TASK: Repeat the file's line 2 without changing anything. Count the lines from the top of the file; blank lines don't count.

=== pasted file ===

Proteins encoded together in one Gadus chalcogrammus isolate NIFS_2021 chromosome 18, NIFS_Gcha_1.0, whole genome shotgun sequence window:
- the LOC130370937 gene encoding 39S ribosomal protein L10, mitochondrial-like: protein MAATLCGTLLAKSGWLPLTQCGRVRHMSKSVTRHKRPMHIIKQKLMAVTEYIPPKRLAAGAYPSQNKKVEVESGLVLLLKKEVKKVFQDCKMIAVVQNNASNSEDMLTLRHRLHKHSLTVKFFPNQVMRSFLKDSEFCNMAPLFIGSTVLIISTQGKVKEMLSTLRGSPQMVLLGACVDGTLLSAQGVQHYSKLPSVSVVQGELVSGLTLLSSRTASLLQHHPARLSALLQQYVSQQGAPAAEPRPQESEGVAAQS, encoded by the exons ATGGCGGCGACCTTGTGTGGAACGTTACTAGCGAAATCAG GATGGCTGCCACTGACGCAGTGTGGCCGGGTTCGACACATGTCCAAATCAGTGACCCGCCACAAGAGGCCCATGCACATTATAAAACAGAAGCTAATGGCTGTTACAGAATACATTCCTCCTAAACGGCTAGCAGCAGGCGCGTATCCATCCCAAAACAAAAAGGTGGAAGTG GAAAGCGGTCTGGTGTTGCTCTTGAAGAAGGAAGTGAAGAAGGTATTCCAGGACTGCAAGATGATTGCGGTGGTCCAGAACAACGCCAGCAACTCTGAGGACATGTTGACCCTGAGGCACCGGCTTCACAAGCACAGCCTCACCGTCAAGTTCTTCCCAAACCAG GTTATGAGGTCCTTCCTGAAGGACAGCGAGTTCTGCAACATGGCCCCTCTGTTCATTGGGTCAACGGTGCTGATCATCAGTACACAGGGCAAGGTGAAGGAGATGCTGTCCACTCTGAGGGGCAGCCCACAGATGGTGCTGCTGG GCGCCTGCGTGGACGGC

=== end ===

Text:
- the LOC130370937 gene encoding 39S ribosomal protein L10, mitochondrial-like: protein MAATLCGTLLAKSGWLPLTQCGRVRHMSKSVTRHKRPMHIIKQKLMAVTEYIPPKRLAAGAYPSQNKKVEVESGLVLLLKKEVKKVFQDCKMIAVVQNNASNSEDMLTLRHRLHKHSLTVKFFPNQVMRSFLKDSEFCNMAPLFIGSTVLIISTQGKVKEMLSTLRGSPQMVLLGACVDGTLLSAQGVQHYSKLPSVSVVQGELVSGLTLLSSRTASLLQHHPARLSALLQQYVSQQGAPAAEPRPQESEGVAAQS, encoded by the exons ATGGCGGCGACCTTGTGTGGAACGTTACTAGCGAAATCAG GATGGCTGCCACTGACGCAGTGTGGCCGGGTTCGACACATGTCCAAATCAGTGACCCGCCACAAGAGGCCCATGCACATTATAAAACAGAAGCTAATGGCTGTTACAGAATACATTCCTCCTAAACGGCTAGCAGCAGGCGCGTATCCATCCCAAAACAAAAAGGTGGAAGTG GAAAGCGGTCTGGTGTTGCTCTTGAAGAAGGAAGTGAAGAAGGTATTCCAGGACTGCAAGATGATTGCGGTGGTCCAGAACAACGCCAGCAACTCTGAGGACATGTTGACCCTGAGGCACCGGCTTCACAAGCACAGCCTCACCGTCAAGTTCTTCCCAAACCAG GTTATGAGGTCCTTCCTGAAGGACAGCGAGTTCTGCAACATGGCCCCTCTGTTCATTGGGTCAACGGTGCTGATCATCAGTACACAGGGCAAGGTGAAGGAGATGCTGTCCACTCTGAGGGGCAGCCCACAGATGGTGCTGCTGG GCGCCTGCGTGGACGGC